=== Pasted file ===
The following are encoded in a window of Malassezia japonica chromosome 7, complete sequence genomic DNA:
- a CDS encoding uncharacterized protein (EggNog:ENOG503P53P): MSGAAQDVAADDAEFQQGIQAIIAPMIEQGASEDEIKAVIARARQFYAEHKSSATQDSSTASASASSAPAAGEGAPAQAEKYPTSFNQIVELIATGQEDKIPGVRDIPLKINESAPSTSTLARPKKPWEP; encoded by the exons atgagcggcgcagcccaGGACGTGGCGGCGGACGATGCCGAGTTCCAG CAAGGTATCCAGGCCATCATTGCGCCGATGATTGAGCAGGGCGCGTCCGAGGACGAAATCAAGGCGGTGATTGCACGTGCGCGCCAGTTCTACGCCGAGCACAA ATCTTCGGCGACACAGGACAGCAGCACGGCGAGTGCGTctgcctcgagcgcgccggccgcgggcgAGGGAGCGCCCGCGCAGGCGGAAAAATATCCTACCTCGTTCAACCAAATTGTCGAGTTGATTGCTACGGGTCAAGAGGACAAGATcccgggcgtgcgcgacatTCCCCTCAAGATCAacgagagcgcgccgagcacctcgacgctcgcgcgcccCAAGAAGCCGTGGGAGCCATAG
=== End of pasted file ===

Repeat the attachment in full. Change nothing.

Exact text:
The following are encoded in a window of Malassezia japonica chromosome 7, complete sequence genomic DNA:
- a CDS encoding uncharacterized protein (EggNog:ENOG503P53P): MSGAAQDVAADDAEFQQGIQAIIAPMIEQGASEDEIKAVIARARQFYAEHKSSATQDSSTASASASSAPAAGEGAPAQAEKYPTSFNQIVELIATGQEDKIPGVRDIPLKINESAPSTSTLARPKKPWEP; encoded by the exons atgagcggcgcagcccaGGACGTGGCGGCGGACGATGCCGAGTTCCAG CAAGGTATCCAGGCCATCATTGCGCCGATGATTGAGCAGGGCGCGTCCGAGGACGAAATCAAGGCGGTGATTGCACGTGCGCGCCAGTTCTACGCCGAGCACAA ATCTTCGGCGACACAGGACAGCAGCACGGCGAGTGCGTctgcctcgagcgcgccggccgcgggcgAGGGAGCGCCCGCGCAGGCGGAAAAATATCCTACCTCGTTCAACCAAATTGTCGAGTTGATTGCTACGGGTCAAGAGGACAAGATcccgggcgtgcgcgacatTCCCCTCAAGATCAacgagagcgcgccgagcacctcgacgctcgcgcgcccCAAGAAGCCGTGGGAGCCATAG